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Region’s positive mood bodes well for future
Bank of England policymaker Professor David Miles had some reassuring words for the North East on a recent fact-finding visit. Business Editor Andy Richardson asked some pertinent questions
THE Bank of England will wait until the North-East economy starts to take a more active part in any recovery before it tinkers with interest rates, a senior policymaker told The Northern Echo.
During a fact-finding visit to the region, Professor David Miles attempted to drive home the message that the bank is well aware of the challenges facing regional economies and is wary of strangling an embryonic recovery before it has built momentum.
The bank recently issued its forward guidance advice which confirmed that, barring an alarming rise in inflation, we can look forward to another two or three years of record-low interest rates.
It plans to wait until national unemployment rates drop to seven per cent or lower before it will look to exert monetary policy controls.
But how can this approach work when the speed of recovery differs so sharply across the UK?
Jobless rates in the South- East are already as low as 5.8 per cent while the North- East’s 10.4 per cent unemployment level makes it the hardest place in the country to find work.
The gap between house prices in Northern and Southern England this month moved above £100,000 for the first time. London prices are at an all-time high, but overall UK prices were eight per cent below the peak of 2007, according to the latest Nationwide survey, which showed prices fell across the North.
Isn’t there a risk that while the Bank of England waits for regions like ours to recover the economy in the South-East will overheat?
“You are right, there is a risk,” said Prof Miles, an external member of the Bank of England Monetary Policy Committee. “When we set monetary policy we have to do it for the whole country. You can’t have one bank rate for the South-East and another for Wales, and yet another for the North-East,” said the pugnacious Welshman – a keen rugby scrum half in his youth.
“I came here to listen and learn about what conditions look like in the North-East rather than me telling people about how things are in London.
“For things like the housing market, the North-East is not unusual. It is the area within the M25 that is unusual at the moment.
“It would be wrong for us to base policy on what is happening in the South-East alone because it is not typical of the national situation.
“What I have heard from people here during my twoday visit is very similar for most of the UK, which is that house prices are not increasing very fast.
“They are more or less flat, and transactions [house sales] have picked up only a little bit.
They are nowhere near the level we saw before the financial train wreck of a few years ago. But the good economic news we have seen of late is not confined to the South- East. I have been quite struck by the fact that there is a more positive mood in the North- East.
“I hope the worst of it is behind us. I am more confident than at any time since I joined the MPC in 2009 that we are on a trajectory that is one of significant positive growth that can be sustained. We cannot endanger that by tightening monetary policy at the slightest signs of growth.”
Why did you choose seven per cent as a target rate for unemployment before you will act?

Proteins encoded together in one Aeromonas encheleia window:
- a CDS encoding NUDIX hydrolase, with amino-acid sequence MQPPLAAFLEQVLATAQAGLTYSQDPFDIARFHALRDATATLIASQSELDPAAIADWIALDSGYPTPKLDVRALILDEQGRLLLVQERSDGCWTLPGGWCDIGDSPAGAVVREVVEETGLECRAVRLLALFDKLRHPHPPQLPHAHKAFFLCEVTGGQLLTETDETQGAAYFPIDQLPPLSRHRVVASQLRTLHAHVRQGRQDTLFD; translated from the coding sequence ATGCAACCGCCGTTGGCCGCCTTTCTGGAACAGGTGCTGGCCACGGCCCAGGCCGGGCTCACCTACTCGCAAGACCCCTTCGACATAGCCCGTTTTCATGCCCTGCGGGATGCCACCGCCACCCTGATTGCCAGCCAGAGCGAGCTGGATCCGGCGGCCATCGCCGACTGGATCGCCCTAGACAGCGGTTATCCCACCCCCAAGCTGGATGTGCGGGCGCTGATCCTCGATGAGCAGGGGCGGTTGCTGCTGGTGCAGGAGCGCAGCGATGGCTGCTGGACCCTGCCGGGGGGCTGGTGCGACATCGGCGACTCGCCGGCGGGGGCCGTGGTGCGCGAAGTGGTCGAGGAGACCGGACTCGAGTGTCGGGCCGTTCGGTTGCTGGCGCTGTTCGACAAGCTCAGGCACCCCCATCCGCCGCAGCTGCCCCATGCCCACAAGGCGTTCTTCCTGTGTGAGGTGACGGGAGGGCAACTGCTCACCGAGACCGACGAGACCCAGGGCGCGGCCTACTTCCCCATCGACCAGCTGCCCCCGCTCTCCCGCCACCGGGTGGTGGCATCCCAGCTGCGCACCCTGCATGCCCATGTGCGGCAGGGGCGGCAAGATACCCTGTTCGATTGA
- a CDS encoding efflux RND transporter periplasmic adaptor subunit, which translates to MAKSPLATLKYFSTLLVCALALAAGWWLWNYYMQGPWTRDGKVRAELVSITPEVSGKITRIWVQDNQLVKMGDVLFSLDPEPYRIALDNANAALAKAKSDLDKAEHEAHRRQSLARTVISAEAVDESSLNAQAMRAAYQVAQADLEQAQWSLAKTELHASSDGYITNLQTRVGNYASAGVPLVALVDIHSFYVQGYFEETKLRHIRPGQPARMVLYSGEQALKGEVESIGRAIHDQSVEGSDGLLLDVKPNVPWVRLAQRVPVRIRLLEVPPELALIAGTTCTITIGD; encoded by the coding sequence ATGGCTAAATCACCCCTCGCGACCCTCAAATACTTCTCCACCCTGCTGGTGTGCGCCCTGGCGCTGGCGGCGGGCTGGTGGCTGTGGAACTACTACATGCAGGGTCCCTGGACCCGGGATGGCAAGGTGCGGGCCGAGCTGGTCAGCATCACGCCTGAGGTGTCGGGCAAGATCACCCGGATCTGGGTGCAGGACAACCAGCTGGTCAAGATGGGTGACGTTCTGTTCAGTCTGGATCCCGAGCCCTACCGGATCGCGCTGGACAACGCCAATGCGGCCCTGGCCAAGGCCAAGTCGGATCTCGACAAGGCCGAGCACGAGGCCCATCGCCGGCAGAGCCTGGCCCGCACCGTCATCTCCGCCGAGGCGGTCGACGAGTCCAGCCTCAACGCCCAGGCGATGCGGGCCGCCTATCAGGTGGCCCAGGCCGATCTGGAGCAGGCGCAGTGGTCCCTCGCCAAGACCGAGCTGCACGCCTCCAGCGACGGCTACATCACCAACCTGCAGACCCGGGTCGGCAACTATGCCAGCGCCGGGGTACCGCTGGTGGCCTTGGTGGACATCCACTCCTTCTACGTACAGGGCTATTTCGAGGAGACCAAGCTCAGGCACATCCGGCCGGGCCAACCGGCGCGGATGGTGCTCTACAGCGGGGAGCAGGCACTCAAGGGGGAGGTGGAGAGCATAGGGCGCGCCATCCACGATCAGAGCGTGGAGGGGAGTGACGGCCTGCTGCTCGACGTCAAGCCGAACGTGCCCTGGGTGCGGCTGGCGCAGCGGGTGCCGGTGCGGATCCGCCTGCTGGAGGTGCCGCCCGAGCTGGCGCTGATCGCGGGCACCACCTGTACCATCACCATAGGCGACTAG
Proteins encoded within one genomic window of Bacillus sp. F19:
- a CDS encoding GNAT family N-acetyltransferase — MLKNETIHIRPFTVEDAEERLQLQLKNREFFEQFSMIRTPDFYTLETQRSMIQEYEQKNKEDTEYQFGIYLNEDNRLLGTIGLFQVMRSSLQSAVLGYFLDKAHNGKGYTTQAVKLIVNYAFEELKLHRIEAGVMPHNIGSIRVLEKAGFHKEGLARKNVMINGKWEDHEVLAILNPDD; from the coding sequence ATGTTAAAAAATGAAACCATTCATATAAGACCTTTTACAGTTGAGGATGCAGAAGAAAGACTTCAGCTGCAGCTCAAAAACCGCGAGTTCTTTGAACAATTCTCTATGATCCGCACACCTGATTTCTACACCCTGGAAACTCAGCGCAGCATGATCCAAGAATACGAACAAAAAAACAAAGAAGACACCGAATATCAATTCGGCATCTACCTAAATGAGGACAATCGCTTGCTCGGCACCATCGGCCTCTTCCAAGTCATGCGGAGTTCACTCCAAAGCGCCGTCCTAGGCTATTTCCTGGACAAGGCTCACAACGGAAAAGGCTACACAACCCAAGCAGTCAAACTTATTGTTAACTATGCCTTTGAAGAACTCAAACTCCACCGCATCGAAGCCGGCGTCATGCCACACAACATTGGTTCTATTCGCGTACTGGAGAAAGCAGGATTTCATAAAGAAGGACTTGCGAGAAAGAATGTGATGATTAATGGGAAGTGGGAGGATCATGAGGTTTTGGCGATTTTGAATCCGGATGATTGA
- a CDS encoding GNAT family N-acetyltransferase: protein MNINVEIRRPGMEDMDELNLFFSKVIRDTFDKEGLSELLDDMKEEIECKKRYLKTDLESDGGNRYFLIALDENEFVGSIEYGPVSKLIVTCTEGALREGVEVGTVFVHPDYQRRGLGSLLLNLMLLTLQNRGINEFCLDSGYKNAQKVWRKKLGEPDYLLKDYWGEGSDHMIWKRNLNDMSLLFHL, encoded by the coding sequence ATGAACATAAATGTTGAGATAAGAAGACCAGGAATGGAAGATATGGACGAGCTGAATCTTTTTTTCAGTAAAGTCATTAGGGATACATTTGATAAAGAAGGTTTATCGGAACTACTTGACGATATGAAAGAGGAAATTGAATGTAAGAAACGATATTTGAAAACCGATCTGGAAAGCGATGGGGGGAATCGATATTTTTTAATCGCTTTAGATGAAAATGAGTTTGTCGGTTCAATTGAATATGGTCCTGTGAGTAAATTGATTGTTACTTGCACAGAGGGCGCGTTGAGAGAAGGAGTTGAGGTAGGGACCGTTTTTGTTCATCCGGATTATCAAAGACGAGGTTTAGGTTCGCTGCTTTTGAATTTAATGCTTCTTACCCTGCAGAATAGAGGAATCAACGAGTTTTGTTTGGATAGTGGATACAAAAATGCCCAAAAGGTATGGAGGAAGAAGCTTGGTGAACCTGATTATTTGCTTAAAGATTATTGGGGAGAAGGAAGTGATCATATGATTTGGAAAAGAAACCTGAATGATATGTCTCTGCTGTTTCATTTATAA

“We decided on seven per cent as a reasonable point to have an analysis of where we go next. It’s not hard and fast.
We won’t jump in at seven per cent. I believe that the economy can continue to hit the bank’s inflation target with unemployment considerably lower than seven per cent.
“We are not going to get to seven per cent and suddenly tighten monetary policy and get back to a more normal bank rate.
“In the 300 years of the bank, a normal rate has been about five per cent. The message is until we get to seven per cent we are not even to begin to normalise monetary policy.
“It is all about building confidence to give the recovery some legs.”
If you were editor of The Northern Echo, would you publish a front page with the headline – The recession is over?
“I might be a bit more cautious than that. My headline would be – It’s early days but there are reasons for optimism.
I accept that is a very boring headline. I probably wouldn’t last long at a newspaper.
At the bank, you need a different skill-set.”
What differences have you observed between Mark Carney’s approach as Governor compared to his predecessor, Sir Mervyn King?
“In terms of their general aims, I don’t think they are too different. The remit that the Government has given the Bank of England in terms of the aims of monetary policy hasn’t really changed from Mervyn King leaving and Mark coming on board.
“There is an enormous spotlight on him. They have a slightly different style. Mark is a younger man.”
The bank seems to be taking a wait and see approach. Is that making it difficult for Mark Carney to make an impact?
“We have launched this idea of providing forward guidance.
I believe it was important to do that when the economy was on a recovery path.
Mark took the lead in our discussion of forward guidance.
To say there isn’t much happening would be wrong.”
But there was a lot of hype following Mr Carney’s appointment by George Osborne.
Is there a risk that, like Fabio Capello as England manager, he becomes an overseas boss who fails to live up to expectations?
“I would hope that the future performance of the UK economy is better than it has been for the England football team under recent managers.
We shall see.”
- As part of his visit, Professor Miles addressed the North-East Property Forum at Lingfield Point, Darlington, organised by The Northern Echo, Latimer Hinks solicitors and Recognition PR.
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